although with a peculiar hissing accent.
      After dinner, while waiting in the reception room, I talked with the King and other
members of his staff, and stated that I hoped to leave early in the morning. His Majesty
then asked me if I would not kindly step into his private office for a little conversation,
which I did, and he kept me there about an hour and a half during which he went into
details of the Roumanian grievances, especially referring to the fact that the Roumanians
were considered to be robbers because they were looting Hungary, whereas the Serbs had
looted the Bánát and had never been called to account. He also complained that the Serbs
had received some of the Danube monitors, whereas Roumania had received nothing. But
his main grievance seemed to be due to the “Minorities” clause in the Treaty of Peace 10
which Roumania was to be called upon to sign.11 I explained to

         Mircea (b. 1912, d. 1916). On Dec.28, 1925, Carol renounced his right of succession to the
         throne. On Jan. 4, 1926, his son, Prince Michael, was declared heir to the throne. In 1927
         he be came King under a regency. On June 8, 1930, Carol was again proclaimed King by
         Act of Parliament and ascended the throne.

  Treaty of St. Germain with Aus tria.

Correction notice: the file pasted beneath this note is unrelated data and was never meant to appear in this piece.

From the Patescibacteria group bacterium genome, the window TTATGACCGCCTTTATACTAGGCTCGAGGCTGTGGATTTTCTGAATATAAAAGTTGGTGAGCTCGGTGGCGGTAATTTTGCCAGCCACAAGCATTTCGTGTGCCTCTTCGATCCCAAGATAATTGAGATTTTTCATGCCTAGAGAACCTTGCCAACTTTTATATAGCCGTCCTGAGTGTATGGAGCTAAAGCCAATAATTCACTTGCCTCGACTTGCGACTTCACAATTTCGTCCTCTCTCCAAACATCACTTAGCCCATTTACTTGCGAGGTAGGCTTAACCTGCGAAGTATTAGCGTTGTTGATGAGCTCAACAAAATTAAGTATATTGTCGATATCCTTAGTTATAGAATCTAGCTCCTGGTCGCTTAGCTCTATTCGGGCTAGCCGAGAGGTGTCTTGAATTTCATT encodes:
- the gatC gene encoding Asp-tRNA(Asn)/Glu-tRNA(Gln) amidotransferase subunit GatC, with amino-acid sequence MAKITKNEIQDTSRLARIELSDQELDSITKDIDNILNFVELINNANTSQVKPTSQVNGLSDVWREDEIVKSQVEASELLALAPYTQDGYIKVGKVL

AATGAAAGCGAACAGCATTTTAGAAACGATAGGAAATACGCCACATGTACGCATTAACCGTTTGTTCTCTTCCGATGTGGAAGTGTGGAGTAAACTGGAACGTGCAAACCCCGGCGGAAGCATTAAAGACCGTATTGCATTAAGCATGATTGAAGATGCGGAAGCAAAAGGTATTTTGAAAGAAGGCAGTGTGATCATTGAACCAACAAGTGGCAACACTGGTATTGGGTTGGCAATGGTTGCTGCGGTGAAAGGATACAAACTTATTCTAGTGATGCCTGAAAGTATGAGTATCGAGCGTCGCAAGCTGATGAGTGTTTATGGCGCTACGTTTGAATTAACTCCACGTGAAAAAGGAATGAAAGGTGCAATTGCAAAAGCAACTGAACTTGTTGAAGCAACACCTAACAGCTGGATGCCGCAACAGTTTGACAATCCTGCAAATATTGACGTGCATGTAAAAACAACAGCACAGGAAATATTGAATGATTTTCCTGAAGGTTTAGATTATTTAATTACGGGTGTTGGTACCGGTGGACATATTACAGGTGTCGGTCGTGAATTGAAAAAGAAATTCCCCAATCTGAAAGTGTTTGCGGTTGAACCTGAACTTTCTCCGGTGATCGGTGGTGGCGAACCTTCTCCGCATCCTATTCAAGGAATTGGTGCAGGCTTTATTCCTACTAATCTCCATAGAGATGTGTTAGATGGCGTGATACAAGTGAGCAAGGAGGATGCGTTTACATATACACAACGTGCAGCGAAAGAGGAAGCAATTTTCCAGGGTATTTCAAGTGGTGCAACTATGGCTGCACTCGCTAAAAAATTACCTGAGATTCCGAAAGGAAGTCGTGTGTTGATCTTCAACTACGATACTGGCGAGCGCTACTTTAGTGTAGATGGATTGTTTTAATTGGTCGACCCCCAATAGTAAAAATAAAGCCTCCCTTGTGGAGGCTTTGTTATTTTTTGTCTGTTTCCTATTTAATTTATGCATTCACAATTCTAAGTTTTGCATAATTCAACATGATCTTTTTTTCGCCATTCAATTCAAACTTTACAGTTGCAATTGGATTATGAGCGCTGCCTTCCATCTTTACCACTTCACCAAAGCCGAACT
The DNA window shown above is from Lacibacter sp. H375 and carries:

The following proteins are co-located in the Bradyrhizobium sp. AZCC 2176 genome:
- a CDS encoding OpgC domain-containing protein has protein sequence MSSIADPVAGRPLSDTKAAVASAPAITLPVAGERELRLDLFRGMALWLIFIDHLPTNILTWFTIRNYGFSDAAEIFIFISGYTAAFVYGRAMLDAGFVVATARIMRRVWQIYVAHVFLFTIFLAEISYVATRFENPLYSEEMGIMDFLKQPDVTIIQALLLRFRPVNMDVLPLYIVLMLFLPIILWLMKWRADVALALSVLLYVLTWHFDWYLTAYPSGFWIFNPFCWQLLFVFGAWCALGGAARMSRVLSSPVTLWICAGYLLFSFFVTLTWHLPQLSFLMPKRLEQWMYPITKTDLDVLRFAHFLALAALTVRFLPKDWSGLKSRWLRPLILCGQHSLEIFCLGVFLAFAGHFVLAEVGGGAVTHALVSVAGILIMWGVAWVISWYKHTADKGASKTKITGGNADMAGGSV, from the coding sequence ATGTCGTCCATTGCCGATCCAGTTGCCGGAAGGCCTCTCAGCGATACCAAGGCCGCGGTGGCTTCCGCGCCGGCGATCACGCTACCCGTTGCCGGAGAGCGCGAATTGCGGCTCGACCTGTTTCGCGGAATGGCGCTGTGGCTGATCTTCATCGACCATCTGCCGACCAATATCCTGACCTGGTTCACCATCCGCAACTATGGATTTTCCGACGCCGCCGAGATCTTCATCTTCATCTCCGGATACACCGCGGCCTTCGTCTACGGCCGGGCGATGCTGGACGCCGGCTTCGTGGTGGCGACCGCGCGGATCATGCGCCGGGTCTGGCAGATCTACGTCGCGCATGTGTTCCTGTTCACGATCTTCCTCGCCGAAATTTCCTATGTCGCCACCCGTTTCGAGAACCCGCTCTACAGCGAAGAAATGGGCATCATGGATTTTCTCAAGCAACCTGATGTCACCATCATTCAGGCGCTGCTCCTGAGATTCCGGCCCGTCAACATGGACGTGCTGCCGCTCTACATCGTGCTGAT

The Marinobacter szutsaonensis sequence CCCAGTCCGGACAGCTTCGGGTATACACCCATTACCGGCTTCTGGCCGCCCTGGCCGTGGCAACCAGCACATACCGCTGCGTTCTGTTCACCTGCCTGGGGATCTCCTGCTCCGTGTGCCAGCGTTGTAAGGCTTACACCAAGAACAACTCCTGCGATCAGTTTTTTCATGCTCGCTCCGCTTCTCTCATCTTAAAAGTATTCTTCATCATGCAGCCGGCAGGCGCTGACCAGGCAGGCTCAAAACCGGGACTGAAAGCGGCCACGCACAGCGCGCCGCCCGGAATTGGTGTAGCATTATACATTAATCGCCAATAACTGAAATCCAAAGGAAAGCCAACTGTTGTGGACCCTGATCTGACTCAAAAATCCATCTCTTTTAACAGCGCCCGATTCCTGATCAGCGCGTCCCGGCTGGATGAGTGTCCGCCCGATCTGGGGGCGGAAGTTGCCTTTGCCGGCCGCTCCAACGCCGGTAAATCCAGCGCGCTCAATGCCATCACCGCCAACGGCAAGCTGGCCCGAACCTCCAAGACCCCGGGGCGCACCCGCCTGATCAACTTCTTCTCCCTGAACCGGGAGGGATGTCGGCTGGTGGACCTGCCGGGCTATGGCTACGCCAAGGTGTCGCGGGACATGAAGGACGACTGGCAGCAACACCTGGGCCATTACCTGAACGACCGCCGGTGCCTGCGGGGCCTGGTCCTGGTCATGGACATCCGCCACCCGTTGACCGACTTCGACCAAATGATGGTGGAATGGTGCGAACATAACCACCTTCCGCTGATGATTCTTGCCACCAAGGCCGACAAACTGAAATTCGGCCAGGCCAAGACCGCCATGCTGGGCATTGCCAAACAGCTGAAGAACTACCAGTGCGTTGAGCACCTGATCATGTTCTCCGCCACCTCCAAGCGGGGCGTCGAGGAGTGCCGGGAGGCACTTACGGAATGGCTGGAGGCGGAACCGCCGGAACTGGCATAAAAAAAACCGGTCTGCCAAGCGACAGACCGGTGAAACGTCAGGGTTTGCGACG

The problem of the protection of minorities in Europe is not new. The first to receive special
    protection were religious groups, such as the Christians and Jews under Turkish rule, the
    Protestants in certain Catholic countries, and vice versa.
Article 44 of the Treaty of Berlin of July 13.1878, contained the following provision in regard to
    Roumania: “The difference of religious creeds and confessions shall not be alleged against any
    person as a ground for exclusion or incapacity in matters relating to the enjoyment of civil and
    political rights, admission to public employments. functions, and honors, or the exercise of the
    various professions and industries in any localities whatsoever.” F. de Martens, Recueil général
    des traités, 2d series, Vol.111, p.345.
In spite of this treaty obligation, the Jewish minority in Roumania continued to be discriminated
    against as previously.
Even before the war, the treatment of religious, cultural, and racial minorities had received the
    attention of the liberal and socialistic element all over the world; and during the world war the
    right of self determination became one of the powerful slogans. The tenth of the Fourteen Points
    of President Wilson demanded “the freest opportunity of autonomous development” for ”the
    peoples of Austria-Hungary." Several drafts of the League of Nations Covenant contained this
    principle, as applying to all members of the League. In the final version, such a provision was
    left out, probably because of the tremendous dangers to the imperialism of the victorious Great
How ever, it was realized at the Peace Conference that the transferof large alien populations to new
    or enlarged states, especially when such people were of a much superior cul ture, would be a
    constant source of irritation and would prevent the stabilization of Eu rope, unless such